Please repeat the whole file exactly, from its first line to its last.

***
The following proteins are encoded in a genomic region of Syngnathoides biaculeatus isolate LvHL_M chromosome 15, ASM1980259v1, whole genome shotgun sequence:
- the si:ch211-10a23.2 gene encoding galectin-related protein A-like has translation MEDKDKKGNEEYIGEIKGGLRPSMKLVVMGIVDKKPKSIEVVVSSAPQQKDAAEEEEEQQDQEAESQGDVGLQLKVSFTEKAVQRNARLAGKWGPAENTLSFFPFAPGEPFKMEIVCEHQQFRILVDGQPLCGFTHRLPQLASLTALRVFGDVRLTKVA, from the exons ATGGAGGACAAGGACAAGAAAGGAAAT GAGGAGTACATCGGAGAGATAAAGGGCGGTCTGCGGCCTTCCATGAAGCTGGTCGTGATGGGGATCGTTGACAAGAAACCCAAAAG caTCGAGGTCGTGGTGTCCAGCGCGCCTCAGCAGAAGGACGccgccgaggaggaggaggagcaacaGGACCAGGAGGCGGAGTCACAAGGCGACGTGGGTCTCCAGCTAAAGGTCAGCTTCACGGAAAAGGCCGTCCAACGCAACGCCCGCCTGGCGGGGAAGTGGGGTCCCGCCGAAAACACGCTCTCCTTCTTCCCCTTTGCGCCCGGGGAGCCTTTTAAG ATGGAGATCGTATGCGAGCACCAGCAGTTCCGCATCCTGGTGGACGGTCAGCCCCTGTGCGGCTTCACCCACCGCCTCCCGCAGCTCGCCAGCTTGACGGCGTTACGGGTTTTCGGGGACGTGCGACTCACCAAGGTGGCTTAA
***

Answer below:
The following proteins are encoded in a genomic region of Syngnathoides biaculeatus isolate LvHL_M chromosome 15, ASM1980259v1, whole genome shotgun sequence:
- the si:ch211-10a23.2 gene encoding galectin-related protein A-like has translation MEDKDKKGNEEYIGEIKGGLRPSMKLVVMGIVDKKPKSIEVVVSSAPQQKDAAEEEEEQQDQEAESQGDVGLQLKVSFTEKAVQRNARLAGKWGPAENTLSFFPFAPGEPFKMEIVCEHQQFRILVDGQPLCGFTHRLPQLASLTALRVFGDVRLTKVA, from the exons ATGGAGGACAAGGACAAGAAAGGAAAT GAGGAGTACATCGGAGAGATAAAGGGCGGTCTGCGGCCTTCCATGAAGCTGGTCGTGATGGGGATCGTTGACAAGAAACCCAAAAG caTCGAGGTCGTGGTGTCCAGCGCGCCTCAGCAGAAGGACGccgccgaggaggaggaggagcaacaGGACCAGGAGGCGGAGTCACAAGGCGACGTGGGTCTCCAGCTAAAGGTCAGCTTCACGGAAAAGGCCGTCCAACGCAACGCCCGCCTGGCGGGGAAGTGGGGTCCCGCCGAAAACACGCTCTCCTTCTTCCCCTTTGCGCCCGGGGAGCCTTTTAAG ATGGAGATCGTATGCGAGCACCAGCAGTTCCGCATCCTGGTGGACGGTCAGCCCCTGTGCGGCTTCACCCACCGCCTCCCGCAGCTCGCCAGCTTGACGGCGTTACGGGTTTTCGGGGACGTGCGACTCACCAAGGTGGCTTAA